Album Review

A Mighty Crafter of Songs

Okkervil River - Away

Since singer-songwriter Will Sheff began his Okkervil River project in the late '90s, the band has consistently released exceedingly good albums, from Don't Fall in Love with Everyone You See (2002, Jagjaguwar) to The Silver Gymnasium (2013, ATO Records). Okkervil River's latest studio album, Away (released Sep. 9 on ATO Records), is no exception, as it continues the band's long tradition of combining indie folk, rock and pop with intelligent, detailed and artistically impressive lyrics and evocative vocals.  

Away is not exactly the stuff of Okkervil River's '80s-influenced concept album The Silver Gymnasium, which was marked by so much nostalgia for Sheff's early life in his hometown of Meridien, New Hampshire. Nor is it exactly the stuff of the band's 2002 fan favorite album Black Sheep Boy. Instead, it is both somewhere between those two points on the band's timeline and the next phase of the project's musical evolution. It's more mature and polished, with improved musicianship and more developed songwriting, all while maintaining Okkervil River's signature sound.  

All nine tracks are more than a little worthwhile, though there are a handful of standouts. “R.I.P.,” the album's opener, is a personal, melancholy song that builds wonderfully as it goes along. For “The Industry,” Sheff and company move into folk-rock and indie pop territory. “Frontman in Heaven” offers busy, storytelling lyrical content over gentle, shimmering music, which soon transitions to a mild rock segment. Meanwhile, “Call Me Renee,” "Comes Indiana Through the Snow," and “Days Spent Floating (in the Halfbetween)” are wholly beautiful, captivating songs.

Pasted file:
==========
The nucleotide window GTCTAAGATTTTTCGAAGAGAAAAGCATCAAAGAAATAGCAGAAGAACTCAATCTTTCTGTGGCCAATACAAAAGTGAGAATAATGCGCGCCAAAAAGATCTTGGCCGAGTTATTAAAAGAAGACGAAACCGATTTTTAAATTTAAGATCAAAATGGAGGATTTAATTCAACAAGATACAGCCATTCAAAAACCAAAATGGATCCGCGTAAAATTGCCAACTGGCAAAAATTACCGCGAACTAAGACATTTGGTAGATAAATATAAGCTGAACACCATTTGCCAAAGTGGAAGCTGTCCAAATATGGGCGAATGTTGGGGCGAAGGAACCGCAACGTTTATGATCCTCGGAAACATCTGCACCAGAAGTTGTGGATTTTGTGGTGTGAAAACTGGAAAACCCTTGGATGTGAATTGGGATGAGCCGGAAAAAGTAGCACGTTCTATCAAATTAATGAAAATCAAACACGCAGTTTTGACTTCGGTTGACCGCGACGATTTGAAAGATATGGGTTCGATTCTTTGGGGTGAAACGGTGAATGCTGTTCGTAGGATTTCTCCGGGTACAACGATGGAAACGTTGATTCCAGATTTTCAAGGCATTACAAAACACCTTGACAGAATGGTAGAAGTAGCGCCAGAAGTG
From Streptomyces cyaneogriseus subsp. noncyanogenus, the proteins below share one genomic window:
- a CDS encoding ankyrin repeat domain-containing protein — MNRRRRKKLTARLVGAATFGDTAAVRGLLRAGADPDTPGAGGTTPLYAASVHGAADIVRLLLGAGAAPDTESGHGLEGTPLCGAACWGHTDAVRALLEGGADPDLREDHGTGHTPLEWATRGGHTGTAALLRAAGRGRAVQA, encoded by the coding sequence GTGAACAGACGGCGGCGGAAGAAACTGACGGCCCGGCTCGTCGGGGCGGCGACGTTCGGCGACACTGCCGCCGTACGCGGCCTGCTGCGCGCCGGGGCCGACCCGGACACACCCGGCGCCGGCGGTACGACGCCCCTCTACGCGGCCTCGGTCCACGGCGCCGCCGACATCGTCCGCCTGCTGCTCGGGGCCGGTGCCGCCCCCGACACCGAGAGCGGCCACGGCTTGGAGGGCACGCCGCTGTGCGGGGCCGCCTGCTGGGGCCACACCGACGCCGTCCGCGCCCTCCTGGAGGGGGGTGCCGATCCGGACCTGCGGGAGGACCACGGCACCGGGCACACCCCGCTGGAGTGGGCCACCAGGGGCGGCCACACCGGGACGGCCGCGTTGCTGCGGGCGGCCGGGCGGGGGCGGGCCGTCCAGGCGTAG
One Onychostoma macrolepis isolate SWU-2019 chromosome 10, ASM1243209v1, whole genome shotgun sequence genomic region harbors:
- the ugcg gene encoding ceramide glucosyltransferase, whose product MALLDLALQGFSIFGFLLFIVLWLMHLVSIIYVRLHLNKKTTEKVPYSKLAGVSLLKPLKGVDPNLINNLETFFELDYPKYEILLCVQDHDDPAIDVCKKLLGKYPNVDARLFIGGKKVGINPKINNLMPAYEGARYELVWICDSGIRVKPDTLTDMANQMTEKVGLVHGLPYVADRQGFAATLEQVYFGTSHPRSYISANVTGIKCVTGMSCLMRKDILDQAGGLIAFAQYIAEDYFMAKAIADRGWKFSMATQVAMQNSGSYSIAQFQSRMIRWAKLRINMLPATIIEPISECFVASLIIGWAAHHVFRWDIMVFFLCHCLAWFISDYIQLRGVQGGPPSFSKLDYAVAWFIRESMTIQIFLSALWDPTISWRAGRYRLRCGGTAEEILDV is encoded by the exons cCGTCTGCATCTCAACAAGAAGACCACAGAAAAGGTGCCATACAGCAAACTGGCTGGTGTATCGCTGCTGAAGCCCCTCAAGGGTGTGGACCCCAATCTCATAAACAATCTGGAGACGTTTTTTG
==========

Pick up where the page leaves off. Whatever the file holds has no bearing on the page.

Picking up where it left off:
Comparisons aren’t a simple thing when it comes to Okkervil River. In the spirit of trying, while it is not a perfectly sufficient one, if the band’s early efforts were somewhat comparable to Bright Eyes and Neutral Milk Hotel, Away would exist in the short space between bands such as Frontier Ruckus and Neva Dinova, with arrangements that are as full, intricate, and well-written as those by Sufjan Stevens. But when it comes down to it, Okkervil River is its own project with its own unique sound.

Away further proves that Will Sheff is a true poet and mighty crafter of songs, with a keen awareness of his own existence as well all of the life happening around him. This individual was clearly meant to make music.